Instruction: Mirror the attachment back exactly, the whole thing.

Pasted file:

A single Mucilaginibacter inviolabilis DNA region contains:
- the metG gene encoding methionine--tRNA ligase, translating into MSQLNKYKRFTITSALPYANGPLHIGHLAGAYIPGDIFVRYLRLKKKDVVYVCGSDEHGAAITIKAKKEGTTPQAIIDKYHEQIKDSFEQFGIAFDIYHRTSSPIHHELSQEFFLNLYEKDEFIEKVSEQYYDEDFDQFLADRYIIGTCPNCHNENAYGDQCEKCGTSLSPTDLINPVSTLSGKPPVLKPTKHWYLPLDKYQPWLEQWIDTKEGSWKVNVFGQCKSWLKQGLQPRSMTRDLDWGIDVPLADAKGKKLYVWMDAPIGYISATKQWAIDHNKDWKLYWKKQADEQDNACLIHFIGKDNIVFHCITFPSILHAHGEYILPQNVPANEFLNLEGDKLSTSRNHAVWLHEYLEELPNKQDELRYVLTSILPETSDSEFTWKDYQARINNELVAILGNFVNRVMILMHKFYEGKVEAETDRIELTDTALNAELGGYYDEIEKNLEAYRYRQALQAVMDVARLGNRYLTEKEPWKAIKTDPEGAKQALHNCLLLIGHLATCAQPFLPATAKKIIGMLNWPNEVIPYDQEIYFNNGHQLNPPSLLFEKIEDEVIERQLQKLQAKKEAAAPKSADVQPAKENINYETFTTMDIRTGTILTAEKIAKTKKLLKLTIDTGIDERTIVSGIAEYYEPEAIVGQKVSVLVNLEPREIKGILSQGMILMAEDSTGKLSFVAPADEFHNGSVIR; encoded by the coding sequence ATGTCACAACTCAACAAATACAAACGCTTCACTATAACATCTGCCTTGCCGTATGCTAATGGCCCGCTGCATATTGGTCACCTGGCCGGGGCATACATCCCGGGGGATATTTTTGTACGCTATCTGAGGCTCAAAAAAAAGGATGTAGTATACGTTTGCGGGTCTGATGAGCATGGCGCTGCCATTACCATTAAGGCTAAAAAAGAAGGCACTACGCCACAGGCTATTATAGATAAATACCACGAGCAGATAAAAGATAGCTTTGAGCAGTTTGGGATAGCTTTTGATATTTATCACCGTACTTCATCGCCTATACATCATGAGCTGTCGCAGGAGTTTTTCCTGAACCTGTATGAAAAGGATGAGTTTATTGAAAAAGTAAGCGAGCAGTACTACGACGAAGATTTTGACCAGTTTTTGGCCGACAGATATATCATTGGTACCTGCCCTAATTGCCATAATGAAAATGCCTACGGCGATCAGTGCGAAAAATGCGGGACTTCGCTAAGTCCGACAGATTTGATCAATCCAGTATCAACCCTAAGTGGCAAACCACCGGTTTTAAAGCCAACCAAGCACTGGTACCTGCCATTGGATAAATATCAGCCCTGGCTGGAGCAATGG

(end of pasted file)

A single Mucilaginibacter inviolabilis DNA region contains:
- the metG gene encoding methionine--tRNA ligase, translating into MSQLNKYKRFTITSALPYANGPLHIGHLAGAYIPGDIFVRYLRLKKKDVVYVCGSDEHGAAITIKAKKEGTTPQAIIDKYHEQIKDSFEQFGIAFDIYHRTSSPIHHELSQEFFLNLYEKDEFIEKVSEQYYDEDFDQFLADRYIIGTCPNCHNENAYGDQCEKCGTSLSPTDLINPVSTLSGKPPVLKPTKHWYLPLDKYQPWLEQWIDTKEGSWKVNVFGQCKSWLKQGLQPRSMTRDLDWGIDVPLADAKGKKLYVWMDAPIGYISATKQWAIDHNKDWKLYWKKQADEQDNACLIHFIGKDNIVFHCITFPSILHAHGEYILPQNVPANEFLNLEGDKLSTSRNHAVWLHEYLEELPNKQDELRYVLTSILPETSDSEFTWKDYQARINNELVAILGNFVNRVMILMHKFYEGKVEAETDRIELTDTALNAELGGYYDEIEKNLEAYRYRQALQAVMDVARLGNRYLTEKEPWKAIKTDPEGAKQALHNCLLLIGHLATCAQPFLPATAKKIIGMLNWPNEVIPYDQEIYFNNGHQLNPPSLLFEKIEDEVIERQLQKLQAKKEAAAPKSADVQPAKENINYETFTTMDIRTGTILTAEKIAKTKKLLKLTIDTGIDERTIVSGIAEYYEPEAIVGQKVSVLVNLEPREIKGILSQGMILMAEDSTGKLSFVAPADEFHNGSVIR; encoded by the coding sequence ATGTCACAACTCAACAAATACAAACGCTTCACTATAACATCTGCCTTGCCGTATGCTAATGGCCCGCTGCATATTGGTCACCTGGCCGGGGCATACATCCCGGGGGATATTTTTGTACGCTATCTGAGGCTCAAAAAAAAGGATGTAGTATACGTTTGCGGGTCTGATGAGCATGGCGCTGCCATTACCATTAAGGCTAAAAAAGAAGGCACTACGCCACAGGCTATTATAGATAAATACCACGAGCAGATAAAAGATAGCTTTGAGCAGTTTGGGATAGCTTTTGATATTTATCACCGTACTTCATCGCCTATACATCATGAGCTGTCGCAGGAGTTTTTCCTGAACCTGTATGAAAAGGATGAGTTTATTGAAAAAGTAAGCGAGCAGTACTACGACGAAGATTTTGACCAGTTTTTGGCCGACAGATATATCATTGGTACCTGCCCTAATTGCCATAATGAAAATGCCTACGGCGATCAGTGCGAAAAATGCGGGACTTCGCTAAGTCCGACAGATTTGATCAATCCAGTATCAACCCTAAGTGGCAAACCACCGGTTTTAAAGCCAACCAAGCACTGGTACCTGCCATTGGATAAATATCAGCCCTGGCTGGAGCAATGG